President Joe Biden, currently vacationing in the U.S. Virgin Islands, has said he would take time over the holidays to discuss with family members whether he should seek re-election in 2024.
White House and Democratic Party officials say it is almost certain Biden will run again. But will he secure his party’s nomination?
An ideal place to explore that question is Prince George’s County, Maryland, where Biden received 89% support — his highest percentage in the 2020 general election.
Regardless of turnout, the outcome is predictable in general elections for countywide offices — Democrats are almost assured victory in the largest African American-majority county in the United States.
The county executive, the 11 members of the county council, the sheriff, the clerk of the court and the nearly two dozen lawmakers from the county holding office in the state general assembly are all Democrats.
“There is no Republican I can think of that actually is viable, that would be able to win within Prince George’s County,” county Democratic Central Committee chair Kent Roberson said.
The Republican Central Committee vice chair in Prince George’s County agrees.
“Not in my lifetime. I’m 70 years old right now. So, Maryland has become more Democrat-leaning — certainly the county has — over the years that I’ve been here,” Jim Wass told VOA.
That does not mean Republicans in the county should give up casting ballots in general elections, said Wass.
“One of these times, it’s going to matter.”
An issue of age
What matters for many voters of both parties is that Biden, already the oldest U.S. president, would be 86 years old if he were to finish a second term. But in this county where he topped the polls in 2016, would he be able to vanquish all primary election challengers in 2024?
“I don’t believe he has blind total support,” Roberson told VOA. “And one, if we look at the [low] approval ratings, I don’t think that’s just all Republicans who feel that way, but it is Democrats, as well. And regardless of how I feel about the president and how he is succeeding, I think that we’re also aware that individuals are concerned that he might not be the one to continue in office for another four years.”
Biden, according to Roberson, did his part by bringing the country “through a transition stage from President [Donald] Trump to where we are now.”
As in other heavily Democratic districts across the country, Prince George’s County Democrats are not monolithic. Democrats individually wear different labels: progressive, moderate, liberal or conservative. In 2016, they came together for Biden to deny Trump a second term.
“We all have been able to take all of our differences and work together. But you’ll also see where some of those individuals think that leadership is needed to move forward in a different candidate. And so, that also sways how individuals feel whether President Biden should continue in office or not,” Roberson said.
Many possible contenders
Incumbent presidents seeking a second term rarely face serious intraparty challenges, but Biden’s age could put precedent aside.
Asked to assess Democratic presidential hopefuls, Republican Wass said Gavin Newsom, the 55-year-old governor of California, perhaps could appeal to Prince George’s Democrats more than Biden.
“Somebody like Gavin Newsom might fit the mentality of Prince George’s Democrats,” he said.
As recently as November, Newsom has dismissed speculation he would challenge Biden.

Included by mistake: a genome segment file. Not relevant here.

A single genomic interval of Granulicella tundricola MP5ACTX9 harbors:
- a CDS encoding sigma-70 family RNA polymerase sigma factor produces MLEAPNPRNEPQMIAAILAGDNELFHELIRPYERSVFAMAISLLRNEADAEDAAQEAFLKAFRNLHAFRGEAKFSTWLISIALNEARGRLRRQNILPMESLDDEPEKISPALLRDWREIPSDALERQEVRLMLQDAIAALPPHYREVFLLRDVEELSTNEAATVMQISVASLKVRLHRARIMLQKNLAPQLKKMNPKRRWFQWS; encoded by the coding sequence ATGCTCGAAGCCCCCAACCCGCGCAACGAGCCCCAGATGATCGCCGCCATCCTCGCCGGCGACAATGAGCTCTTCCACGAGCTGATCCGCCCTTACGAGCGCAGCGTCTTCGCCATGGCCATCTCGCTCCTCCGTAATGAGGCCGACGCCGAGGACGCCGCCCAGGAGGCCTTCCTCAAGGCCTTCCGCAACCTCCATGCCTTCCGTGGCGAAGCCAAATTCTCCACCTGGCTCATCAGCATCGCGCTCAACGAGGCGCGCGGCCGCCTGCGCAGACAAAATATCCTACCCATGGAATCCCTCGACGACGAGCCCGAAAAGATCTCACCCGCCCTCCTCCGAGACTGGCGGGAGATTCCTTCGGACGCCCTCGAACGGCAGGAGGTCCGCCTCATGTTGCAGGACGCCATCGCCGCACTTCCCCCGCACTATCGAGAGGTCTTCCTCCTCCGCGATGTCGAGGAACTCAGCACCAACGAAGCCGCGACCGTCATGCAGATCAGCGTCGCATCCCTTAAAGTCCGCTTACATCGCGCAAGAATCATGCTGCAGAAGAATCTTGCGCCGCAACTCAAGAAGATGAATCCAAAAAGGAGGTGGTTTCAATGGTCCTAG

“He not only beat Trump once, I think he can beat him again,” Newsom told Politico in an interview. “I hope he runs. I’ll enthusiastically support him.”
If Biden does not run for reelection or is forced out of contention by a health issue, Newsom is seen as a leading candidate, along with Vice President Kamala Harris, who is 58; Senator Bernie Sanders, 81; and Secretary of Transportation Pete Buttigieg, a relatively youthful 40. All three were contenders in the 2020 Democratic primaries.
Wass recalls 1992 when an obscure governor from Arkansas named Bill Clinton decided to run for the Democratic Party presidential nomination, despite political pundits predicting New York Governor Mario Cuomo was the one to beat incumbent Republican George H.W. Bush. Cuomo’s campaign collapsed before it began, and Clinton defeated Bush in the general election.
“Gavin Newsom must run or he’s wasting that opportunity,” said Wass, adding that for the same reason, former Vice President Mike Pence and former Secretary of State Mike Pompeo should enter the Republican primary contests in 2024.
“Even with former President Trump appearing to lock up a lot of the money and attention right now, these guys must run,” Wass said.
Other possible primary challengers to Trump include Florida Governor Ron DeSantis, Virginia Governor Glenn Youngkin, South Dakota Governor Kristi Noem, former South Carolina Governor Nikki Haley, South Carolina Senator Tim Scott and Wyoming Representative Liz Cheney (who was defeated for reelection this year and is the daughter of former Vice President Dick Cheney). Also mentioned among moderate Republicans are New Hampshire Governor Chris Sununu and Maryland Governor Larry Hogan.
The only elected president in American history to be denied his party’s nomination for a second term was Democrat Franklin Pierce in 1856. But the concern then was the president’s policies, not his age.
The hard-drinking Pierce favored enslavement as the country headed toward civil war over the issue. His party decided to instead nominate James Buchanan, a former secretary of state who had served as Pierce’s ambassador to the United Kingdom and thus had not been involved in the contentious slavery debate.
Buchanan, who was himself no friend to the abolitionists, bested two contenders in the general election from the Whig and Republican parties, despite not actively campaigning, capturing every slave state except Maryland.
Historians generally consider Pierce and Buchanan among America’s worst presidents.